Dishwasher on a switch?

Is a dishwasher required to be on a switch (new construction)? Did a new home today and the dishwasher was not on a switch. Most homes are, yet I cannot find a reference in the IRC about it.


Many AHJ’s required it back in the early 90’s I think after a run of units caught fire due to a poor design or chaffed wire.

It was code I think in 2001 for york county but they told me that they did not enforce it then.

I am seeing it on almost all new homes now though.
Even though most units have a child override no one uses it so a switch is needed to keep kids from overcleaning the dishes.

I don’t write it up since all units I see have an override feature available and if a problem comes up with a model the CPSC will handle it.

I don’t think I’ve ever seen a dishwasher on a switched receptacle.

Nope…never have.

Must be a SC thing…:-({|=

I have never seen it either…Maybe its plugged into the disposal recepticle?

Definitely must be a SC thing.

Fastened in place appliances are required to have a service disconnecting means. That can be a switch or a cord and plug arrangment. It’s disign is to protect the person servicing the equipment, the same as the service disconnect on the A/C unit per NEC.

Nor have I.

The reason for the switch is what Steve said.
A switched receptacle would be redundant since the only reason for the switch is a means of disconnect, not for controlling the applaince.

In some areas the disconnect may also be a circuit breaker in the service panel provided a breaker lock is installed on the breaker.

I have seen them on a switch here, but that was simply because it was plugged into the switched receptacle meant for the disposal.

We simply move aside all the chemicals in the kitchen sink cabinet and unplug the dishwasher.

There must be more to it than that? The way you have it stated would mean that a switch would be required for a built in cooktop, built in microwave, a range hood, trash compactor, etc. I can agree with that when it comes to a furnace, A/C unit, sink disposal unit, electric hot water tank, etc. Although, I don’t know how you would be able to distinguish what devices would require a switch from that would not without listing each specific type of unit and not forgetting any or being able to accommodate new appliances.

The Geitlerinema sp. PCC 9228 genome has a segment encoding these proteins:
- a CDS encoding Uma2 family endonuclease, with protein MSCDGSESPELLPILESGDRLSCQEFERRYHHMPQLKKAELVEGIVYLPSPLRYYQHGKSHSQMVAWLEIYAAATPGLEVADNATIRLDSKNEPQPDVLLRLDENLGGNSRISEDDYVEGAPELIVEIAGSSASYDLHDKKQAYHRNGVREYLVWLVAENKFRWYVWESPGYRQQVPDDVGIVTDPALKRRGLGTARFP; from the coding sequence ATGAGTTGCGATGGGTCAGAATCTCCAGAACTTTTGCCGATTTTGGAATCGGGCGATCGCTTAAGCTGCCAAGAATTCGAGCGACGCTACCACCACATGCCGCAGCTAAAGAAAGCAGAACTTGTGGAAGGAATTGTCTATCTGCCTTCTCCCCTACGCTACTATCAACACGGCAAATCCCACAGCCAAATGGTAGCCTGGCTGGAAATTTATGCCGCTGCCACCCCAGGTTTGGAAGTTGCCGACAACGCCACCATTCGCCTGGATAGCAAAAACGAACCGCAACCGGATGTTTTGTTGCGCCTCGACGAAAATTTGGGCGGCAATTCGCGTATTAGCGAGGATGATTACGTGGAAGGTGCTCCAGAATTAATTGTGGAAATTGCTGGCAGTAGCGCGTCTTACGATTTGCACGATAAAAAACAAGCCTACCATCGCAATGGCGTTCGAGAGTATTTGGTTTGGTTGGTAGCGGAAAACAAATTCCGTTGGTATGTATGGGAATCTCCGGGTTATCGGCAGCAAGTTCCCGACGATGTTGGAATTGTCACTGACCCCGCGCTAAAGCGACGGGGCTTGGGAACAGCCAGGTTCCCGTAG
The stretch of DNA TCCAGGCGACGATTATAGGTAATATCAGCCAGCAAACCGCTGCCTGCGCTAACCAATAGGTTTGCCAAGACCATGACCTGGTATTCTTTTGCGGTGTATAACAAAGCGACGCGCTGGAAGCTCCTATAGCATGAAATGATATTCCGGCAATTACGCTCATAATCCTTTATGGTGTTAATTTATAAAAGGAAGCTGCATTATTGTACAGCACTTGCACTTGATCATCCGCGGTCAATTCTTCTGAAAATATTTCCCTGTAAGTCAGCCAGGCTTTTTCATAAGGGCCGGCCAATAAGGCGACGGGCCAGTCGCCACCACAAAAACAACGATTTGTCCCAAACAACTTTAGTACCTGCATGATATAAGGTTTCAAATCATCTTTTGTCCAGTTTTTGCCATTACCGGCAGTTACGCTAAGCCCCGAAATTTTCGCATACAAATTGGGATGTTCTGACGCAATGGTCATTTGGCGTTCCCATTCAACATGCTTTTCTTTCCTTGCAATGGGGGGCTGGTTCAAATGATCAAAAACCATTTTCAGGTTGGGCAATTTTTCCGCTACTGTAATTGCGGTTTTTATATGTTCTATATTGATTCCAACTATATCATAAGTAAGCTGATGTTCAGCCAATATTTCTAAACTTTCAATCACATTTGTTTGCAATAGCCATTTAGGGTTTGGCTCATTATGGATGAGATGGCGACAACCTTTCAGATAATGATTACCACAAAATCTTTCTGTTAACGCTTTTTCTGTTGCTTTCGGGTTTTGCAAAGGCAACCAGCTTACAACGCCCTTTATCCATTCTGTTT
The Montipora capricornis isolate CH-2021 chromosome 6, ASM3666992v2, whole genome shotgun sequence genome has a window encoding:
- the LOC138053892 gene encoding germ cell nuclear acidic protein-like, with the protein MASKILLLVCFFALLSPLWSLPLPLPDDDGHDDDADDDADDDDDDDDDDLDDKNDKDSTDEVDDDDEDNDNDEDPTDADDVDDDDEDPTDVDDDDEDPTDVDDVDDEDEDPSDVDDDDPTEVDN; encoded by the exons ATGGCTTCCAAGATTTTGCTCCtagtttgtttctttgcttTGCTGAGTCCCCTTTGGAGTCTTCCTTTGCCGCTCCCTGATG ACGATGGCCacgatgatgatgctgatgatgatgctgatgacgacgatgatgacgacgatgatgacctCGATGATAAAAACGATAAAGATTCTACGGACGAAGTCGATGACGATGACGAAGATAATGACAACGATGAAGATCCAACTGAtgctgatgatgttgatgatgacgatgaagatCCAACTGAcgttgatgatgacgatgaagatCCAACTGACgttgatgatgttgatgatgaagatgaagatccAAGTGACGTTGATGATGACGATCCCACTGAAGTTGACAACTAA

I have never seen a switch for a dishwasher here either, other than the circuit breaker.

As for needing the power turned off to service a dishwasher, every appliance repairperson I have ever seen working on a dishwasher (and I have seen a lot) wanted the power on to inspect all the circuits in the switches & controllers. Once they have located the problem they turn off the breaker if necessary for the repair.

In my area we would simply unplug all of those except for the A/C unit, which has a disconnect close by.

Agreed. But that’s not how I read the initial question.

Can you clarify your question Joe? Where do you normally see the switch?

It is. All of those need a means of disconnect. that could be the cord and plug, a switch or a “lockable” breaker.

I understand, but I have never seen a range hood with a lockable breaker or a switch to cut off the power to the unit. Same with a trash compactor.

People wouldn’t know what to do with all the switches in their kitchen and I don’t any of us have seen hardly any houses with lockouts on the breakers. I’m sure there are a few but not many.

Can someone post a lockable breaker here for us to all see. (Not commercial)


Lockable breakers here mean putting a lock on the outer cover of the electric panel.

Thanks Michael! I’m sure not everyone here has seen them. I have but someone has to ask the question for those who may be afraid of being hit by the freight train, if you know what I mean.

How often do you see them in TX. They tend to be very rare here in my neck of the woods, East MI, up into the Thumb.

I don’t think I’ve ever seen one around here in a residential application. I’ve seen and used plenty of similar devices in commercial applications though. I got that photo from a thread on the old bulletin board.